By Imane Rachidi
The Hague, Aug 22 (efe-epa).- Around 600 million euros ($707m) worth of bicycles were stolen in the Netherlands last year with street gangs increasingly targeting high-end models and e-bikes in order to sell them abroad or strip them down for parts.
Why do the Dutch ride such old bicycles? It is a frequent question from visitors unaccustomed to seeing the rickety contraptions favored even by the country’s prime minister, Mark Rutte.
A possible answer is that they are less likely to be stolen. Penalties for bike theft are low, as are the chances of catching the culprit or recovering one of the estimated 1,500 bicycles that disappear off the streets every day in the Netherlands.
The older the bike, the less attractive it is for the gangs, who are becoming more and more organized in their shady activities, forcibly removing bikes chained up in the street and even robbing stores and private houses.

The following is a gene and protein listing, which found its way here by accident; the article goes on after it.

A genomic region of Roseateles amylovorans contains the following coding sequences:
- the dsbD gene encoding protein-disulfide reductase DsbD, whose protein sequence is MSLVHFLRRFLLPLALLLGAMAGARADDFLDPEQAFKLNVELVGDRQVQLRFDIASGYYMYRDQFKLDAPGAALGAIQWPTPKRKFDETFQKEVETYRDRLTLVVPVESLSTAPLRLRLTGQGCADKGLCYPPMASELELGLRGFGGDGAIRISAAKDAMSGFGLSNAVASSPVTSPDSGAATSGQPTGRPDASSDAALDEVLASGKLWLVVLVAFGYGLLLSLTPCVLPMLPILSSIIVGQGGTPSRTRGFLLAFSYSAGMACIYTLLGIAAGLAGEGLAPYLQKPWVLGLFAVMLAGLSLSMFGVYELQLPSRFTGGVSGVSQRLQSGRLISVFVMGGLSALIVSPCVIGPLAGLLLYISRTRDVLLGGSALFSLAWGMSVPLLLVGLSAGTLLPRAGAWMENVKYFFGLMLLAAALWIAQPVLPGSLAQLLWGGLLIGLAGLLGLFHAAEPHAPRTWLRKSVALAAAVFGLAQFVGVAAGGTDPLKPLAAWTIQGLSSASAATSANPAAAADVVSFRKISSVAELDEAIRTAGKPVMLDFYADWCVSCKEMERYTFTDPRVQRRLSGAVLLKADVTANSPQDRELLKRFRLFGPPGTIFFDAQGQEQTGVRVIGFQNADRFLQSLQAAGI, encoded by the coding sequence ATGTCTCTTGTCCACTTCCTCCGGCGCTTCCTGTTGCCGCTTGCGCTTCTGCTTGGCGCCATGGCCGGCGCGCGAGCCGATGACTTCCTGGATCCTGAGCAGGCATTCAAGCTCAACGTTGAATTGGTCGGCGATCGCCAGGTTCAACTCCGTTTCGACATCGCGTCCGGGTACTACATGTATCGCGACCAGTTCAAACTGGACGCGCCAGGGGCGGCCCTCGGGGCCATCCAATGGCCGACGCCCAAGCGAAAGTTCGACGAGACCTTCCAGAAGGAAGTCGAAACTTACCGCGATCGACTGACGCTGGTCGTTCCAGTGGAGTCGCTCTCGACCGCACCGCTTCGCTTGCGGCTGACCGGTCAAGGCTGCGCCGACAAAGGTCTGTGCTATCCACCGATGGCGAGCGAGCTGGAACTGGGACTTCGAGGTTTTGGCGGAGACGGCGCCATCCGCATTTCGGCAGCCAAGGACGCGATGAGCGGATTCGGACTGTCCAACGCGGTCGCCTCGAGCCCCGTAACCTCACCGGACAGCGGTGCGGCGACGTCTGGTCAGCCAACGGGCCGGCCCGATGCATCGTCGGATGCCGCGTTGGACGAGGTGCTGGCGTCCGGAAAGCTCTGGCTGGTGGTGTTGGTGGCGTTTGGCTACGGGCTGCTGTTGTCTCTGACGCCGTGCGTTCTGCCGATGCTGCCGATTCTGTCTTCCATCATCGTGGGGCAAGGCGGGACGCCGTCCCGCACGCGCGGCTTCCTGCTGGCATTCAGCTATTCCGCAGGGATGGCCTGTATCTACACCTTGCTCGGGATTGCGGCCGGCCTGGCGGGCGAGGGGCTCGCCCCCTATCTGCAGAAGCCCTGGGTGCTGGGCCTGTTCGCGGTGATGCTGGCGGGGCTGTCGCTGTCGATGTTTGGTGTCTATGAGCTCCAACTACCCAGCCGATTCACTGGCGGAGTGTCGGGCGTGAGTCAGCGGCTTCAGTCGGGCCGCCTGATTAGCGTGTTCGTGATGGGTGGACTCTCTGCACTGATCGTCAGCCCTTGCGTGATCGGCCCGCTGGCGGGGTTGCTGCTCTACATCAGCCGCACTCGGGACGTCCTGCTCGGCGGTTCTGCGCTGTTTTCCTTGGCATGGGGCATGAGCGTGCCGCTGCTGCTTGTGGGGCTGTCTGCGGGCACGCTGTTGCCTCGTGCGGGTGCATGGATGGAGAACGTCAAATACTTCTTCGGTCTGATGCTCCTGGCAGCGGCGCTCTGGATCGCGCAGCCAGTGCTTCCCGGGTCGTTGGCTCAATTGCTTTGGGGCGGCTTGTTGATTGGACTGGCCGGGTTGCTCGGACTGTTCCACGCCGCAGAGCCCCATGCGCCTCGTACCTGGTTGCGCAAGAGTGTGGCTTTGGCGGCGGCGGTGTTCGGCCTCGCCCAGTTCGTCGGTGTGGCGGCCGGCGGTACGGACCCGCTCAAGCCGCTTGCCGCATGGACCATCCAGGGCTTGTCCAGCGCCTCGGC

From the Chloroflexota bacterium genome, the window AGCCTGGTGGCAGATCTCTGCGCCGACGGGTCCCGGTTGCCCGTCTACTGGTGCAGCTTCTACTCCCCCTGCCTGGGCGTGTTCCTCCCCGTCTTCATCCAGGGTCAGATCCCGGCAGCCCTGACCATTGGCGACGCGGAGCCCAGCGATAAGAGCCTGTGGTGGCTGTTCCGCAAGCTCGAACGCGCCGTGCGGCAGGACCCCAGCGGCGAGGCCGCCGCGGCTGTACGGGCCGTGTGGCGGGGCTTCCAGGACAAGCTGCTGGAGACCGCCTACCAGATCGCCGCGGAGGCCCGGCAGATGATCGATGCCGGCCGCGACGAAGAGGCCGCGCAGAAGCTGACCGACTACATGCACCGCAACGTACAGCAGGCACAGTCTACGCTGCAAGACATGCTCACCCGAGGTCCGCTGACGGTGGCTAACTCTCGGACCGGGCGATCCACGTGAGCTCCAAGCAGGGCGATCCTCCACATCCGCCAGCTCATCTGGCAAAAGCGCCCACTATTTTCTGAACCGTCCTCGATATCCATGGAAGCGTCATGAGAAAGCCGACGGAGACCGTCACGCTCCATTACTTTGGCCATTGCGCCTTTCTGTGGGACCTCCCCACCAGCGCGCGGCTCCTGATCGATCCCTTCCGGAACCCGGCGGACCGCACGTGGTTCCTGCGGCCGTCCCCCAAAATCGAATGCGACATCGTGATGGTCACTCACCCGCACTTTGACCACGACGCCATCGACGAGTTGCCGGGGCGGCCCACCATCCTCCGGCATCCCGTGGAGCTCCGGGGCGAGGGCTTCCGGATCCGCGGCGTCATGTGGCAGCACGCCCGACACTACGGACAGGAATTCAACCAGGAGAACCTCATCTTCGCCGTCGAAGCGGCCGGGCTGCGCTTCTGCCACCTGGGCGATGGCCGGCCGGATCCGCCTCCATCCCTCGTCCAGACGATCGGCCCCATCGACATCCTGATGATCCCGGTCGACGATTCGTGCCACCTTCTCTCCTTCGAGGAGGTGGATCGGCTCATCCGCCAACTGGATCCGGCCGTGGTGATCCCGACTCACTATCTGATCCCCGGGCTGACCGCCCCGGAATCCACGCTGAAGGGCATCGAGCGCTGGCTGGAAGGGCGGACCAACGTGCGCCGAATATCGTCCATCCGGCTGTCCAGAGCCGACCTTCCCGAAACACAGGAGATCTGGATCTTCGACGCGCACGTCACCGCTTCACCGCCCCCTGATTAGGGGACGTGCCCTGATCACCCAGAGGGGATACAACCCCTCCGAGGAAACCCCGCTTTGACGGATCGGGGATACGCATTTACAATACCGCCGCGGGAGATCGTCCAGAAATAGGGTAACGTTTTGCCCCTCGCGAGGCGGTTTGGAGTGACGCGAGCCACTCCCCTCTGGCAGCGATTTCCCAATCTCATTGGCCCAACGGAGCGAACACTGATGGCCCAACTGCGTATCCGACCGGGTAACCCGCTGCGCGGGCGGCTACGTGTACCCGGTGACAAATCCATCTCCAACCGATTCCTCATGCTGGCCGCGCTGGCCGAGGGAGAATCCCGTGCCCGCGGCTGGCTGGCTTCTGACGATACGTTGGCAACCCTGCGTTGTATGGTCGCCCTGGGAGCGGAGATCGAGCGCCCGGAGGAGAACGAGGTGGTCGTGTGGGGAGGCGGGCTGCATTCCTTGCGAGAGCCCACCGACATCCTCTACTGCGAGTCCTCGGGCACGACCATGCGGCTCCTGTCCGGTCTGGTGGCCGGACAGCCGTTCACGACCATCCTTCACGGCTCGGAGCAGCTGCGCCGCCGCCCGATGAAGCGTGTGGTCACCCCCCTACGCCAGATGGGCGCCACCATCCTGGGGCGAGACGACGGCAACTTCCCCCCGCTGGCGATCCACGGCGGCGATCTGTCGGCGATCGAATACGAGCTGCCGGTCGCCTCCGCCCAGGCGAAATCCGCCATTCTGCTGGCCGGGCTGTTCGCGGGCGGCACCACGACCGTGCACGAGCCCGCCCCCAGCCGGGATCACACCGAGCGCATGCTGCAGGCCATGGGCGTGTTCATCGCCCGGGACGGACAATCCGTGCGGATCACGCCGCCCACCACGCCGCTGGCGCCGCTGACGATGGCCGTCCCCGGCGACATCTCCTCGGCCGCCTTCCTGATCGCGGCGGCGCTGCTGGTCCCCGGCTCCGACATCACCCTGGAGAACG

Jos Kuppens, from the Dutch investigation agency Bureau Beke, led a seminar on bike theft in the Netherlands this week.
Authorities were observing “a surge in more organized gangs and individuals operating in quite a professional manner,” he said, adding: “the price of bikes is going up, and so they become more attractive to steal.”
Thefts on demand were also on the rise, Kuppens said.
“A vendor will tell a thief where to look because someone has just bought two bicycles.”
Electric bikes are a growing target for the gangs, but high-end road or city bicycles also disappear with frequency should the owner choose not to use one of the parking areas equipped with 24-hour surveillance.